10 II. Politics and Partisanship in a New Era Cont. ◦ 3. Culture Wars and the Supreme Court – Divisive cases came before the Court: Webster v. Reproductive Health Services (1989) allowed state governments to limit funding for abortion; Planned Parenthood of Southeastern Pennsylvania v. Casey (1992) upheld a law requiring a twenty-four-hour waiting period prior to an abortion.

11 II. Politics and Partisanship in a New Era ◦ C. The Clinton Presidency, 1993 – 2001 ◦ 1. New Democrats and Public Policy – Clinton won 43 percent of vote in 1992; was a self-proclaimed New Democrat with a middle-of-the-road stand on divisive issues; effort to enact national health care failed in 1994, leaving 15 percent of Americans without health coverage; by 1998, balanced federal budget achieved with reduction in the federal debt. ◦ 2. The Republican Resurgence – The midterm election of 1994 went poorly for Democrats, and Republicans gained fifty-two seats in the House; Clinton moved to the right by avoiding expansive social-welfare proposals for the remainder of his presidency; in August 1996, the government abolished Aid to Families with Dependent Children (AFDC).

12 II. Politics and Partisanship in a New Era ◦ 3. Clinton’s Impeachment – Clinton’s second term unraveled when a sex scandal emerged; Clinton denied a sexual affair with Monica Lewinsky, a former White House intern; Republicans wanted an impeachment, which was narrowly achieved in the House but failed in the Senate. Americans paid a high price as attention was drawn away from pressing national problems.

13 II. Politics and Partisanship in a New Era Cont. ◦ D. Post-Cold War Foreign Policy (Debate over whether to admit former Soviet-bloc nations to NATO including Czechoslovakia, Poland, Hungary, Ukraine, Georgia, and Armenia; twelve new nations were admitted by 2010.) ◦ 1. The Breakup of Yugoslavia – Dissolution of Yugoslavia led to war and a ruthless campaign of “ethnic cleansing,” led by Slobodan Milosevic, an uncompromising Serbian nationalist; NATO intervened; by 2008, the former Yugoslavia was seven independent nations.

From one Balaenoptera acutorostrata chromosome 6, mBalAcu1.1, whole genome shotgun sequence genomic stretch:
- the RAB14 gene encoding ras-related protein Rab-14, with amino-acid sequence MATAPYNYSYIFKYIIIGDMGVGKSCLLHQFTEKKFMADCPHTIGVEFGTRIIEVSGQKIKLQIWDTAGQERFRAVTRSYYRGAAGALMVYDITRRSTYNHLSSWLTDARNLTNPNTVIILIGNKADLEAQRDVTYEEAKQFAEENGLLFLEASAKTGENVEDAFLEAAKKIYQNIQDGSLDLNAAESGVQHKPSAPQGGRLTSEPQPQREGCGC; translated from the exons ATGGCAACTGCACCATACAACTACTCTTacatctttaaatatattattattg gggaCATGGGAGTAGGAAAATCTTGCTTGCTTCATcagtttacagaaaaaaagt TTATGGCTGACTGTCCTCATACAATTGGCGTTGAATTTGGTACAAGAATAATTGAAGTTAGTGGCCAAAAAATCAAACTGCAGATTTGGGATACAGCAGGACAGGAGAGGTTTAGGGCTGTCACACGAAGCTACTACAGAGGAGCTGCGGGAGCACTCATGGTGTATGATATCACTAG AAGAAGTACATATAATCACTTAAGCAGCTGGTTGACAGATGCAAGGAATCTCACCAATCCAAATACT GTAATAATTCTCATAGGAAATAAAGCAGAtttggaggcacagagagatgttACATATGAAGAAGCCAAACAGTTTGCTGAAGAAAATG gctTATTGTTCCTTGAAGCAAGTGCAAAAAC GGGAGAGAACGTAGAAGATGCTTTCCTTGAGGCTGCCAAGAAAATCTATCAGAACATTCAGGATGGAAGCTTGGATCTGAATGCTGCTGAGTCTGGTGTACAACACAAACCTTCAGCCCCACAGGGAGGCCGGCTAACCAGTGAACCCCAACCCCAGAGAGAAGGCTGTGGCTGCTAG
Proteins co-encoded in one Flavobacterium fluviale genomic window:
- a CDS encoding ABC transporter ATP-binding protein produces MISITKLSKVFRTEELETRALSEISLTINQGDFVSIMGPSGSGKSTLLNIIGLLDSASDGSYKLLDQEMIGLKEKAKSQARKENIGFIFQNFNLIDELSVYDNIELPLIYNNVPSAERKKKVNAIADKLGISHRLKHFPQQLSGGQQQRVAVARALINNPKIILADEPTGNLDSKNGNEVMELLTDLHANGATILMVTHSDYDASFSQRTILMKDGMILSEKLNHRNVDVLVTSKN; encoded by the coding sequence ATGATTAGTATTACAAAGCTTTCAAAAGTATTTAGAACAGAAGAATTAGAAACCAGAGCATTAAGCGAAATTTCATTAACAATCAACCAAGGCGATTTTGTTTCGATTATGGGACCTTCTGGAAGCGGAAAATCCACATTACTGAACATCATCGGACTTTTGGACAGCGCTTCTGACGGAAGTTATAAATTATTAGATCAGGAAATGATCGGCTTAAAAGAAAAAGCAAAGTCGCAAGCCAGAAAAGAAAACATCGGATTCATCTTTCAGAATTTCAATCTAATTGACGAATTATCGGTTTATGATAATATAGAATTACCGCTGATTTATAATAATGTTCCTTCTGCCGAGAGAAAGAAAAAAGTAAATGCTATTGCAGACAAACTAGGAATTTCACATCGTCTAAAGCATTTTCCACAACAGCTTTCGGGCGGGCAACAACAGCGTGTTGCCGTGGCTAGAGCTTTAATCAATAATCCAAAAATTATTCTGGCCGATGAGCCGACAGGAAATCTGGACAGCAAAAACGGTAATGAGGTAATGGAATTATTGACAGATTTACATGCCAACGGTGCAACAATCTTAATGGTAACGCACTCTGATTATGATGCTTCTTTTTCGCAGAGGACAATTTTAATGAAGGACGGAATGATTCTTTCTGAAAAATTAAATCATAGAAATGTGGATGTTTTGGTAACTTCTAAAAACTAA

14 II. Politics and Partisanship in a New Era Cont. ◦ 2. America and the Middle East – Radical Islamic movements grew in post-Cold War Middle East; Muslim nations were angry about a long list of grievances, including the ruthless colonialism by British and French in early decades of twentieth century, and U.S. support for Israel and for the Iranian shah during revolution; radical fundamentalists were fanatically opposed to Western imperialism and consumer culture; opposed U.S. presence in Saudi Arabia; in 1993, radical Muslims bombed World Trade Center in NYC, killed six people, and injured 1,000+; in 1998, terrorists used truck bombs to blow up U.S. embassies in Kenya and Tanzania, and they bombed the USS Cole in Yemen in 2000; Clinton ordered air strikes against Al Qaeda (led by Osama bin Laden) in Afghanistan; threat remained.

15 III. Into a New Century ◦ A. The Ascendance of George W. Bush (Vice President Al Gore won 50.9 million votes to Bush’s 50.4 million; Bush held electoral college, 271 to 267; hand recounts were demanded in several counties of Florida, which resulted in a month of debate and turmoil; in Bush v. Gore, the Supreme Court upheld the victory for Bush.) ◦ 1. Tax Cuts – Bush’s Economic Growth and Tax Relief Act of 2001 cut income tax rates, extended income credit for the poor, and marked the estate tax to be phased out by 2010; additional cuts followed in 2003; federal expenditures increased 33 percent by 2006; national debt stood at over $8 trillion by 2007.

16 III. Into a New Century ◦ 2. September 11, 2001 – Nineteen Islamic terrorists hijacked four commercial jets; two were flown into New York City’s World Trade Center, destroying its twin towers and killing over 2,900 people; a third plane crashed into the Pentagon; the fourth, presumably headed for the White House or the U.S. Capitol, crashed in a Pennsylvania field when passengers fought back and thwarted the hijackers; Bush proclaimed a “war on terror”; U.S. began military campaign against bin Laden’s forces in Afghanistan.

17 The Recap ◦ Rise of European Union ◦ China’s Economy & US Relations ◦ US Economy & Deregulation ◦ Digital Marketplace and Internet ◦ New Immigration & Impact ◦ Abortion Issues ◦ Gay Rights Movement ◦ Clinton Presidency Success & Scandal ◦ Al Queda ◦ Bush- Gore ◦ September 11 th and Effects